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Beverly Johnson revolutionized modeling when she became the first African-American woman to grace the cover of Vogue magazine. This achievement meant so much to Beverly because for her, Vogue is "the bible of the fashion industry." Oprah remembers Beverly's cover as a "major deal" for African Americans. "It meant possibility. It meant movement. It meant hope," Oprah says.
Funny thing was, when Beverly shot the cover, she says she didn't realize she was making history. "Not until the press started calling," Beverly says. "It was such a huge responsibility for a 22 or whatever-I-was-year-old woman. I just wanted to be a model."
Being a young "it" girl had its dangers too. When Beverly was starting out, she says she had issues with body image. At one point, this 5'9'' model weighed just 103 pounds. "Everybody kept saying how fabulous I looked and how chiseled to the bone and gorgeous [I was]," Beverly says.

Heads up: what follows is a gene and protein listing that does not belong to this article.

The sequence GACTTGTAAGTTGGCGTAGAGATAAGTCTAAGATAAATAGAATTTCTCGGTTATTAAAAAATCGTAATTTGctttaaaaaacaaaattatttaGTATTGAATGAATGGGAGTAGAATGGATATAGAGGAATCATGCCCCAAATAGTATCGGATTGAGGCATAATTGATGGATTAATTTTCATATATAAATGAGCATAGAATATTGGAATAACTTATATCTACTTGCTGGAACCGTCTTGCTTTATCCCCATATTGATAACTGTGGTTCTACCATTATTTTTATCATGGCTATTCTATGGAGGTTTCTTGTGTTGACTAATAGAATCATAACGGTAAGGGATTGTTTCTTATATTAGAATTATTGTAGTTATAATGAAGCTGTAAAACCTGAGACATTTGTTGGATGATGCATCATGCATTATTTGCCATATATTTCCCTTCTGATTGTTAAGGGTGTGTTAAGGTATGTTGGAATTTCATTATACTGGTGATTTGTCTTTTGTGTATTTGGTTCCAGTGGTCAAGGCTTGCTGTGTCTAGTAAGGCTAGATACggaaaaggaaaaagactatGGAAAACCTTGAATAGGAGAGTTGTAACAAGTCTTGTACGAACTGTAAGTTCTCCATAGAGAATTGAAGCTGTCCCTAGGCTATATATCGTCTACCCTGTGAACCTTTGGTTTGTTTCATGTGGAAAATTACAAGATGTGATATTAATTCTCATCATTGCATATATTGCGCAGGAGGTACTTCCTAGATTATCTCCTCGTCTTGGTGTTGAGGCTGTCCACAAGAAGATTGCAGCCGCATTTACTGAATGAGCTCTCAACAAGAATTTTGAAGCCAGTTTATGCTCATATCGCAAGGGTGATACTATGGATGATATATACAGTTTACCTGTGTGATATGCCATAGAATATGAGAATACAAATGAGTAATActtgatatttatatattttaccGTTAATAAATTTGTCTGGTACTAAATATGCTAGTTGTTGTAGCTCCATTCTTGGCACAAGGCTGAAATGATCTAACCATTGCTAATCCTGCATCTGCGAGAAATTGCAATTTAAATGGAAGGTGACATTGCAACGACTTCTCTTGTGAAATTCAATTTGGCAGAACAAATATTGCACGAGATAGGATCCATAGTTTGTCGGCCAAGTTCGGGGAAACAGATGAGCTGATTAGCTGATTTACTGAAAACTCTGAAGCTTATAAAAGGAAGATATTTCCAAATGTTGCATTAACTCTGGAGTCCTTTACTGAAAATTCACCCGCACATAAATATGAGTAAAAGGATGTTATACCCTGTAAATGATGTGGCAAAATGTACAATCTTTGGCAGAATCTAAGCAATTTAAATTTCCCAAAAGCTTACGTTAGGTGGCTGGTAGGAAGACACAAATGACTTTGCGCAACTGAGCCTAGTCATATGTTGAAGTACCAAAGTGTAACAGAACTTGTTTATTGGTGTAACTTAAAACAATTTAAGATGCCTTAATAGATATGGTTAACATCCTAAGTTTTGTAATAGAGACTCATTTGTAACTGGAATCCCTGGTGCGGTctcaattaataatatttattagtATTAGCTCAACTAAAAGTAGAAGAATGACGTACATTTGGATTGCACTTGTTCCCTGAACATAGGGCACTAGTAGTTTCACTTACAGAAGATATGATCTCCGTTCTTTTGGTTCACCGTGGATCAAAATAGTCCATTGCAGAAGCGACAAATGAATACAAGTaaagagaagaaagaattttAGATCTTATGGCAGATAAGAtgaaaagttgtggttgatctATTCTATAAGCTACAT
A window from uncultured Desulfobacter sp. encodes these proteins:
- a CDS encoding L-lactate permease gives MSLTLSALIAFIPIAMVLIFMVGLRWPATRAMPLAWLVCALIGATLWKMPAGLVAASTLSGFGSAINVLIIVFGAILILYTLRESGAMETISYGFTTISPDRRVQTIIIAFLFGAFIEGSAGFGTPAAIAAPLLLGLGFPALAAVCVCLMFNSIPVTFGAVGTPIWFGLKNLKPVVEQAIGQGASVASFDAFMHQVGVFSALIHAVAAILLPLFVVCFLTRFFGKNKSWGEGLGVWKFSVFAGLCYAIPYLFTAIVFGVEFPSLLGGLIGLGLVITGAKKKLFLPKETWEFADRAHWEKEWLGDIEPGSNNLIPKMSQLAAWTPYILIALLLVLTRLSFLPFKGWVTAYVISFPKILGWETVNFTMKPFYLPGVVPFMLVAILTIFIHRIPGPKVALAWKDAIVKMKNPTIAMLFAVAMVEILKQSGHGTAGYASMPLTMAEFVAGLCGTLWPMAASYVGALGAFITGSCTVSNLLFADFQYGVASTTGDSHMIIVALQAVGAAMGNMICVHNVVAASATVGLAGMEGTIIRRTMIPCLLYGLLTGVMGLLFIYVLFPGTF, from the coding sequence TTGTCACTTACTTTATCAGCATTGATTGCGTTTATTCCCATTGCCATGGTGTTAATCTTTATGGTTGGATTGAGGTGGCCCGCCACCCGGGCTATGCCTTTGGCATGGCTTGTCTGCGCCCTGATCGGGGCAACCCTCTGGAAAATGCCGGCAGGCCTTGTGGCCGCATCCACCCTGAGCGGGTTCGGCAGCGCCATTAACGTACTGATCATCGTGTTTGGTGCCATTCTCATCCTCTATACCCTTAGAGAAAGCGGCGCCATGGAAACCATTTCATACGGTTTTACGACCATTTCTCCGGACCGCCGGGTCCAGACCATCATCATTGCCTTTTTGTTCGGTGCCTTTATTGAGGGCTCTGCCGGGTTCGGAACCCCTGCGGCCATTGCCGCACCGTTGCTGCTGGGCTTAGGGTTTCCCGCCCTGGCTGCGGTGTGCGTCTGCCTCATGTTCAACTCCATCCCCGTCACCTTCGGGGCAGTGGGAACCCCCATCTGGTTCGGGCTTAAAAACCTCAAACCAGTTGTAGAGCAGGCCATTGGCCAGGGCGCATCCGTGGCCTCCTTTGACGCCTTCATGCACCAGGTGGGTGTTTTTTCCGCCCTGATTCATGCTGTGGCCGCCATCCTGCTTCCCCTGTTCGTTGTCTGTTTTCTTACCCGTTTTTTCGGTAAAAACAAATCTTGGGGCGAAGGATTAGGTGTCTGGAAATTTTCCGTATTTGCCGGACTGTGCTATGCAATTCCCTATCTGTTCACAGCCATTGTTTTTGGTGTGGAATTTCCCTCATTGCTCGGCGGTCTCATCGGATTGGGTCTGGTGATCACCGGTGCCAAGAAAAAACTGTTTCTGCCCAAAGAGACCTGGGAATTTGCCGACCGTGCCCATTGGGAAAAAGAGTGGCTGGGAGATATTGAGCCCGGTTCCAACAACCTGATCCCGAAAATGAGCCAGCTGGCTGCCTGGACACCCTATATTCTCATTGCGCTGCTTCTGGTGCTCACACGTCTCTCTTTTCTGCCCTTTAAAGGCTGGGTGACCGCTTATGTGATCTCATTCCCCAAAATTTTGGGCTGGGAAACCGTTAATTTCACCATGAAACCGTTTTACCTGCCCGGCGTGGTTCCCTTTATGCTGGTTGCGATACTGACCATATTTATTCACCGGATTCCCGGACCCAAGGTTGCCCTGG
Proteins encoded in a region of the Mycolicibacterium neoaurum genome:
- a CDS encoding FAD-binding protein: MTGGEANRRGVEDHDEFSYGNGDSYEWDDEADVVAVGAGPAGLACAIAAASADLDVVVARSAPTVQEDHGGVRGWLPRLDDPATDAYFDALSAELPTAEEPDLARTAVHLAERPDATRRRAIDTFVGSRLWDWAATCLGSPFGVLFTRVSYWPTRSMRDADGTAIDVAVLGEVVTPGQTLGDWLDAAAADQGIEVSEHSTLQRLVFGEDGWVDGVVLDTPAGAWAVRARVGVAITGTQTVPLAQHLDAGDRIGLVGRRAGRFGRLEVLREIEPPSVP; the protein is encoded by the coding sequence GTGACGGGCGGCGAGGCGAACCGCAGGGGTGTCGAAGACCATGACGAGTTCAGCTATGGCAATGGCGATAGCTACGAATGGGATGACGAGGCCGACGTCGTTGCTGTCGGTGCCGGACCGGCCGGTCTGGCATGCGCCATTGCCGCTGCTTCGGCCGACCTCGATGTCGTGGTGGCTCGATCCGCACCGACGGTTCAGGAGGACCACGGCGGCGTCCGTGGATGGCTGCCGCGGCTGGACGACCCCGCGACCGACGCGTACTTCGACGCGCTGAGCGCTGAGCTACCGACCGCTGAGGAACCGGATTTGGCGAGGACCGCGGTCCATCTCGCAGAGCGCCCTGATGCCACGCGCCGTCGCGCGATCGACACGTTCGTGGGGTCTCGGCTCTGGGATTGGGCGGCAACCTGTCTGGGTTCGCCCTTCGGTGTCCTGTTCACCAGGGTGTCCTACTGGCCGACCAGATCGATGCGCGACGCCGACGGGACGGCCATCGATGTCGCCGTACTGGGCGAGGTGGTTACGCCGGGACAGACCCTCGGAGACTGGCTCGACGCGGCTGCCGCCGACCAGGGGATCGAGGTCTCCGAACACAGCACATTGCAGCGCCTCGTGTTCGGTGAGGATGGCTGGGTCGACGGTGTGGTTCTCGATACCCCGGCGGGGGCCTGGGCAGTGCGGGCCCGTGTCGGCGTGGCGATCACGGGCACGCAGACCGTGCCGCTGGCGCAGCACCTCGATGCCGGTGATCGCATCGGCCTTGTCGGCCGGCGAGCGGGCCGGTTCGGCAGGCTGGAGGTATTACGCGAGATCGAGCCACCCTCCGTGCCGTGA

Beverly's mother set her straight about her weight. "It wasn't until my mom dragged me out of the bathtub and took me in front of this three-way mirror that she had in her room that I went, 'Oh,'" Beverly says. "My bones were sticking out in the back."
At 25, Beverly says she also suffered from a midlife crisis and worried that her career would soon come to an end. "At that time, the careers were five, six years, and you were in and out, and that was scary—not knowing what you were going to do after this," she says. But, Beverly pushed past her fears and became stronger. "I always feel like it was one of my things that made me grow up and made me try to start developing other parts of myself," she says.